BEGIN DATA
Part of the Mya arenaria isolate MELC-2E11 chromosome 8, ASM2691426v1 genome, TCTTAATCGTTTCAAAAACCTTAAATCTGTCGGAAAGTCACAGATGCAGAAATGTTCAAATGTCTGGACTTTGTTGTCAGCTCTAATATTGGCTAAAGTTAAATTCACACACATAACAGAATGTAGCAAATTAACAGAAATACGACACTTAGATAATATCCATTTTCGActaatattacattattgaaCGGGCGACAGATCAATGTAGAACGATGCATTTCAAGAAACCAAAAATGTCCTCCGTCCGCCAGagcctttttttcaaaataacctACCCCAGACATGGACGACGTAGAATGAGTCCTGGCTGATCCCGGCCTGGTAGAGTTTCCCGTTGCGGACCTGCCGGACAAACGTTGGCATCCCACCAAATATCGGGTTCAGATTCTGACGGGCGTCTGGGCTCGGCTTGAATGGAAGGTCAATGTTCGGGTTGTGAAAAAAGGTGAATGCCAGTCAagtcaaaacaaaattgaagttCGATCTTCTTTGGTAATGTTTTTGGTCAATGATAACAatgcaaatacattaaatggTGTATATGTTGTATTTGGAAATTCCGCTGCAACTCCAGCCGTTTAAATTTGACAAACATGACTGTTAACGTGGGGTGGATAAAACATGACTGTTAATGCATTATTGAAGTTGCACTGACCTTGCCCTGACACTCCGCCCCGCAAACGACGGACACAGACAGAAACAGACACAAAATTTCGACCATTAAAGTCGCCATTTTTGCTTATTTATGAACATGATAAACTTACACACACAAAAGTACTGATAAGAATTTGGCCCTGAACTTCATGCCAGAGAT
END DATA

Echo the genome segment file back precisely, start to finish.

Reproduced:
Part of the Mya arenaria isolate MELC-2E11 chromosome 8, ASM2691426v1 genome, TCTTAATCGTTTCAAAAACCTTAAATCTGTCGGAAAGTCACAGATGCAGAAATGTTCAAATGTCTGGACTTTGTTGTCAGCTCTAATATTGGCTAAAGTTAAATTCACACACATAACAGAATGTAGCAAATTAACAGAAATACGACACTTAGATAATATCCATTTTCGActaatattacattattgaaCGGGCGACAGATCAATGTAGAACGATGCATTTCAAGAAACCAAAAATGTCCTCCGTCCGCCAGagcctttttttcaaaataacctACCCCAGACATGGACGACGTAGAATGAGTCCTGGCTGATCCCGGCCTGGTAGAGTTTCCCGTTGCGGACCTGCCGGACAAACGTTGGCATCCCACCAAATATCGGGTTCAGATTCTGACGGGCGTCTGGGCTCGGCTTGAATGGAAGGTCAATGTTCGGGTTGTGAAAAAAGGTGAATGCCAGTCAagtcaaaacaaaattgaagttCGATCTTCTTTGGTAATGTTTTTGGTCAATGATAACAatgcaaatacattaaatggTGTATATGTTGTATTTGGAAATTCCGCTGCAACTCCAGCCGTTTAAATTTGACAAACATGACTGTTAACGTGGGGTGGATAAAACATGACTGTTAATGCATTATTGAAGTTGCACTGACCTTGCCCTGACACTCCGCCCCGCAAACGACGGACACAGACAGAAACAGACACAAAATTTCGACCATTAAAGTCGCCATTTTTGCTTATTTATGAACATGATAAACTTACACACACAAAAGTACTGATAAGAATTTGGCCCTGAACTTCATGCCAGAGAT